1. ## Vector Space proof

Hey,

Can you check to see if this problem is correct? Thank you!

Prove that if, If $\displaystyle U$ and $\displaystyle V$ are both subspaces of the vector space $\displaystyle W$, then $\displaystyle U \cup V$ is not a vector space unless one of the subspaces $\displaystyle U$ or $\displaystyle V$ are contained in the other.

$\displaystyle \text{\emph{Proof.}}$

Let $\displaystyle U$ and $\displaystyle V$ be vector spaces. Clearly if either $\displaystyle U$ or $\displaystyle V$ is
contained in the other, then $\displaystyle V \cup U$ is a vector space because
their union would simply be the space that the other one in
contained in. Now, suppose for the sake of contradiction that $\displaystyle U \cup V$ is a vector space and neither $\displaystyle U$ nor $\displaystyle V$ are contained
within the other. Then obviously, since neither is a subset of the
other, there exist elements $\displaystyle \mathbf{v} \in V$ and $\displaystyle \mathbf{u} \in U$ such that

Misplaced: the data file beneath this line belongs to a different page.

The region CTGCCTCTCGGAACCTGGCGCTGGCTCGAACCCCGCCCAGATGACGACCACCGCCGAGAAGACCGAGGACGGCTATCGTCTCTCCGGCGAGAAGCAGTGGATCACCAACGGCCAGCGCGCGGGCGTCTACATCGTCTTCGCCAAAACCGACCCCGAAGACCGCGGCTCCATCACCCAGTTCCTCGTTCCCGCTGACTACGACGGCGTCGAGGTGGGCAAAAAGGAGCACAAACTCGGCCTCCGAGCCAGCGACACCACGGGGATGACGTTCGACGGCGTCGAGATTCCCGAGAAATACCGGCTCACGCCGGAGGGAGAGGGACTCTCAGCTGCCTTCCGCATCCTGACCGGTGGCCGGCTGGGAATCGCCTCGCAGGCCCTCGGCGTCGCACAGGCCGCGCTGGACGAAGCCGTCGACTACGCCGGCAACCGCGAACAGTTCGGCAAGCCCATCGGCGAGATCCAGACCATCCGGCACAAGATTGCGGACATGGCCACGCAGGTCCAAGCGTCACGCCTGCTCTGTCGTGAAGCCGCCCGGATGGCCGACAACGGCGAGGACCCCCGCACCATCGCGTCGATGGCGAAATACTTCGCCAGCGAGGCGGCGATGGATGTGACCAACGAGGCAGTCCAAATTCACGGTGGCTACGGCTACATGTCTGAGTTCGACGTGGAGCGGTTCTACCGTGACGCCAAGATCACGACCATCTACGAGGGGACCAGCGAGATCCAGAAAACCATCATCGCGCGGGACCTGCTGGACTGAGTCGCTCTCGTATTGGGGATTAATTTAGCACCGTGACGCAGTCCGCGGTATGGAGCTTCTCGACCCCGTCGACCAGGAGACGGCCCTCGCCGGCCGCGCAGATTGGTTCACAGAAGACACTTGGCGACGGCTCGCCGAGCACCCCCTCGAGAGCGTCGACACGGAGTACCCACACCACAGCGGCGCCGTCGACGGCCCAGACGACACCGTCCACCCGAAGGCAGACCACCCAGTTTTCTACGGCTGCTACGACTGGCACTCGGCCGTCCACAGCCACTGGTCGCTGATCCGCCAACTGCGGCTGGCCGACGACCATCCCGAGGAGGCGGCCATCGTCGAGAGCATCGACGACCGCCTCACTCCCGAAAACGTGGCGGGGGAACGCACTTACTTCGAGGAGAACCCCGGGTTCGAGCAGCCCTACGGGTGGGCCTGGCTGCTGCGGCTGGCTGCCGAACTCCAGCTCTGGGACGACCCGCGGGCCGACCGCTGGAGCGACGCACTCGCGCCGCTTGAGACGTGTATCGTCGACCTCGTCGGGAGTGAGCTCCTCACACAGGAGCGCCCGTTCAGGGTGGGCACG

$\displaystyle \mathbf{v} \notin U$ and $\displaystyle \mathbf{u} \notin V$. Consider the vector $\displaystyle \mathbf{v} + \mathbf{u}$. Since we are assuming that $\displaystyle U \cup V$ is a vector space, $\displaystyle \mathbf{v} + \mathbf{u} \in U \cup V$ so that $\displaystyle \mathbf{v} + \mathbf{u} \in U$ or $\displaystyle \mathbf{v} + \mathbf{u} \in V$.
If $\displaystyle \mathbf{v} + \mathbf{u} \in V$, then by closure $\displaystyle (\mathbf{v} + \mathbf{u}) + (-\mathbf{v})$ $\displaystyle = \mathbf{u}$
$\displaystyle \in V$ since $\displaystyle (-\mathbf{v}) \in V$. This obviously contradicts that $\displaystyle \mathbf{u}$
$\displaystyle \notin V$.A similar argument can be made if $\displaystyle \mathbf{v} + \mathbf{u} \in U$, so $\displaystyle U$
$\displaystyle \cup V$ is not a vector space. Therefore, for $\displaystyle U \cup V$ to be a
vector space, one of the spaces must be contained within the other.

2. looks good to me.